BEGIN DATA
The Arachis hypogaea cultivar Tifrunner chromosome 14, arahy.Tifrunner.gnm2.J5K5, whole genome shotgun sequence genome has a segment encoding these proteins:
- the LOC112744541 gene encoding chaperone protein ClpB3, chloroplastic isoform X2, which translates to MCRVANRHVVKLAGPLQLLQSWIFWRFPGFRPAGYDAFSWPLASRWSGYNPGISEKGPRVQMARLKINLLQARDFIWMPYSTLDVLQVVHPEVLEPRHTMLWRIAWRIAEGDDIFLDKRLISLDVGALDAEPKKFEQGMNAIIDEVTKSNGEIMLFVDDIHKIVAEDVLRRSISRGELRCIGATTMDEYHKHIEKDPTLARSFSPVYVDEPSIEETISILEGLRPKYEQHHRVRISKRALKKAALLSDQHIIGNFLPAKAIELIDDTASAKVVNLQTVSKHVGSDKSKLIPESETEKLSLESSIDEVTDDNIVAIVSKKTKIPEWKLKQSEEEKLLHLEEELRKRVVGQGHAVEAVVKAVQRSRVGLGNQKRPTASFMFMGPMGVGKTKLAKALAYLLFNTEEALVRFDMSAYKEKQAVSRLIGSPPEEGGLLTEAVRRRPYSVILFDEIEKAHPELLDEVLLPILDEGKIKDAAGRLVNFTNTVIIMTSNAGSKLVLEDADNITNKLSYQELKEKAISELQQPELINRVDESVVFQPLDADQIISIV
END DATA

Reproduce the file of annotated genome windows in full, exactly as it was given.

The Arachis hypogaea cultivar Tifrunner chromosome 14, arahy.Tifrunner.gnm2.J5K5, whole genome shotgun sequence genome has a segment encoding these proteins:
- the LOC112744541 gene encoding chaperone protein ClpB3, chloroplastic isoform X2, which translates to MCRVANRHVVKLAGPLQLLQSWIFWRFPGFRPAGYDAFSWPLASRWSGYNPGISEKGPRVQMARLKINLLQARDFIWMPYSTLDVLQVVHPEVLEPRHTMLWRIAWRIAEGDDIFLDKRLISLDVGALDAEPKKFEQGMNAIIDEVTKSNGEIMLFVDDIHKIVAEDVLRRSISRGELRCIGATTMDEYHKHIEKDPTLARSFSPVYVDEPSIEETISILEGLRPKYEQHHRVRISKRALKKAALLSDQHIIGNFLPAKAIELIDDTASAKVVNLQTVSKHVGSDKSKLIPESETEKLSLESSIDEVTDDNIVAIVSKKTKIPEWKLKQSEEEKLLHLEEELRKRVVGQGHAVEAVVKAVQRSRVGLGNQKRPTASFMFMGPMGVGKTKLAKALAYLLFNTEEALVRFDMSAYKEKQAVSRLIGSPPEEGGLLTEAVRRRPYSVILFDEIEKAHPELLDEVLLPILDEGKIKDAAGRLVNFTNTVIIMTSNAGSKLVLEDADNITNKLSYQELKEKAISELQQPELINRVDESVVFQPLDADQIISIV